June is National Immigration Month in the United States—an appropriate time to reflect on the special role immigrants have played and continue to play in enriching this country.

Far from being a threat to the vitality of America, immigration has been a life-giving force that in every generation has helped the country grow. This fact is on display in communities across the United States as new immigrants and refugees come not only with their hopes and dreams for a better life, but also with their energy and determination to prosper and provide for their families. They also have brought their unique cultural characteristics that contribute to making America the country it is today.

All of this is too often forgotten in times of economic stress or political polarization, as xenophobic bigots rise up demanding that America’s doors be closed. Immigrants are presented as a threat to the economic well-being of citizens. They argue that there is an “American culture” that the immigrants do not share. They raise slogans like “you will not replace us” or “immigrants don’t share our values or culture” or they’ll “pollute the blood of the country.”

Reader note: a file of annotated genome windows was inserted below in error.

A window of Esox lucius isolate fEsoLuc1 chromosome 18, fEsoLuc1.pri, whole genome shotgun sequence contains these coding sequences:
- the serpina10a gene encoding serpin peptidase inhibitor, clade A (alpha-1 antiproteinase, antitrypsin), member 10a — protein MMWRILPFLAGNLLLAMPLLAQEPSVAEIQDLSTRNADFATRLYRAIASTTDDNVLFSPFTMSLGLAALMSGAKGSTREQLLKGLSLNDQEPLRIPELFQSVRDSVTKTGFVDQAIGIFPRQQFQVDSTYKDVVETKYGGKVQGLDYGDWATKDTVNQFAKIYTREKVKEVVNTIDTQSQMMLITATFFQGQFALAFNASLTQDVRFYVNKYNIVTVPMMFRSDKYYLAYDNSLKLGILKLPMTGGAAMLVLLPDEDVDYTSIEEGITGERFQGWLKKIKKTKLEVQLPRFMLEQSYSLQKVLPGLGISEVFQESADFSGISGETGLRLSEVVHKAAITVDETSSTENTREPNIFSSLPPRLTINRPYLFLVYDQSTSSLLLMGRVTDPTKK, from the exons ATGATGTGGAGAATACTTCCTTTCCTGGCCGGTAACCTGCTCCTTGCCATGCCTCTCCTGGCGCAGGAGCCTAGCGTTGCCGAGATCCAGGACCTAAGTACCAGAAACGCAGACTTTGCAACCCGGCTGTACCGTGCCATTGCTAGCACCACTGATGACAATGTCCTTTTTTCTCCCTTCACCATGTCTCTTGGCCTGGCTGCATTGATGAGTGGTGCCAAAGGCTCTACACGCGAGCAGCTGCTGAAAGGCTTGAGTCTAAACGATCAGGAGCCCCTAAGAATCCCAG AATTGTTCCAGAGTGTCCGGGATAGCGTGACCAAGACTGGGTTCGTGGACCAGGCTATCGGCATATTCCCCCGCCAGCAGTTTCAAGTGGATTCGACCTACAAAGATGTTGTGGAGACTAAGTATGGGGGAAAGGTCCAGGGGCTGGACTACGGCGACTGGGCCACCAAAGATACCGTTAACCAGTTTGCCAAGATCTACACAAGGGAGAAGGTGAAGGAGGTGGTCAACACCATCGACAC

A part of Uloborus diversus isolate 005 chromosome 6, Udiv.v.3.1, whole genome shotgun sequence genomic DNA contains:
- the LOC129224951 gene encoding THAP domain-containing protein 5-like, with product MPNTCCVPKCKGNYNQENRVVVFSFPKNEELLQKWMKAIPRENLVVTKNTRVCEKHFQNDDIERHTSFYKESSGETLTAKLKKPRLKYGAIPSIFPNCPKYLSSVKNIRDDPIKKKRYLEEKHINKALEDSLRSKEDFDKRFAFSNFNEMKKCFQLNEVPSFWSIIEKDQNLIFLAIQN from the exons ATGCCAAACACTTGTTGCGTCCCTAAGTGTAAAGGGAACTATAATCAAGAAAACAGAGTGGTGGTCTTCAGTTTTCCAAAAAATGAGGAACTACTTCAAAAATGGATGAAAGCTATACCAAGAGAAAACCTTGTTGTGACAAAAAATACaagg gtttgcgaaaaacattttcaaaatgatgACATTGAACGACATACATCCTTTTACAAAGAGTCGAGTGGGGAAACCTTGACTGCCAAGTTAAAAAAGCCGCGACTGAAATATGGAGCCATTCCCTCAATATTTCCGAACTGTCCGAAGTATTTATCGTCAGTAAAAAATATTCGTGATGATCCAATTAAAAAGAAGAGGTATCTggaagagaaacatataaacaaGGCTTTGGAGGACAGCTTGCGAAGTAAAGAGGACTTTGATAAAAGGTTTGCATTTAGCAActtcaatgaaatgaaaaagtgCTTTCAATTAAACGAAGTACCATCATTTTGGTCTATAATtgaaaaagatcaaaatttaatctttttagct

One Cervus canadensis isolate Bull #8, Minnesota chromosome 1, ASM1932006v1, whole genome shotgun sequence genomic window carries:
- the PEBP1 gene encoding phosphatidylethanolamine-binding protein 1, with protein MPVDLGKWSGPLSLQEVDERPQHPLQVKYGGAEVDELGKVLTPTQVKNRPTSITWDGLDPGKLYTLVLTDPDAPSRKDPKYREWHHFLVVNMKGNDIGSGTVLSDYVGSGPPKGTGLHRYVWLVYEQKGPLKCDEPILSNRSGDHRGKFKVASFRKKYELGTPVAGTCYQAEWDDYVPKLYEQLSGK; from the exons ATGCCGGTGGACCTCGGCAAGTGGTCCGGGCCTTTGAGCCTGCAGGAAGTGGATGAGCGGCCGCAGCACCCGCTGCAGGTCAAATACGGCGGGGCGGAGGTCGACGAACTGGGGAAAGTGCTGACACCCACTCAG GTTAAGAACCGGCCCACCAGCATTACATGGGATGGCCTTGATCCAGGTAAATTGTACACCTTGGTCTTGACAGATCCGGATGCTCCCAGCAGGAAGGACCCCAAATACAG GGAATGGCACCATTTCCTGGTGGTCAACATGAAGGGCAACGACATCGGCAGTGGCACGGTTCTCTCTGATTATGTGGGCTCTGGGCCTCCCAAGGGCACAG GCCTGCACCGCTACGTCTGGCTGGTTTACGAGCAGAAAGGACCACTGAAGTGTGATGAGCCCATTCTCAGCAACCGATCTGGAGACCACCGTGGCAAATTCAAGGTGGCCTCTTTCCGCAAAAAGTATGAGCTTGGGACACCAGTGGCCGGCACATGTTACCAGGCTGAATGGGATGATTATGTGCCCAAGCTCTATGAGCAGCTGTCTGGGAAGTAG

Not only will they become American, but also America itself will be transformed by them and their contributions.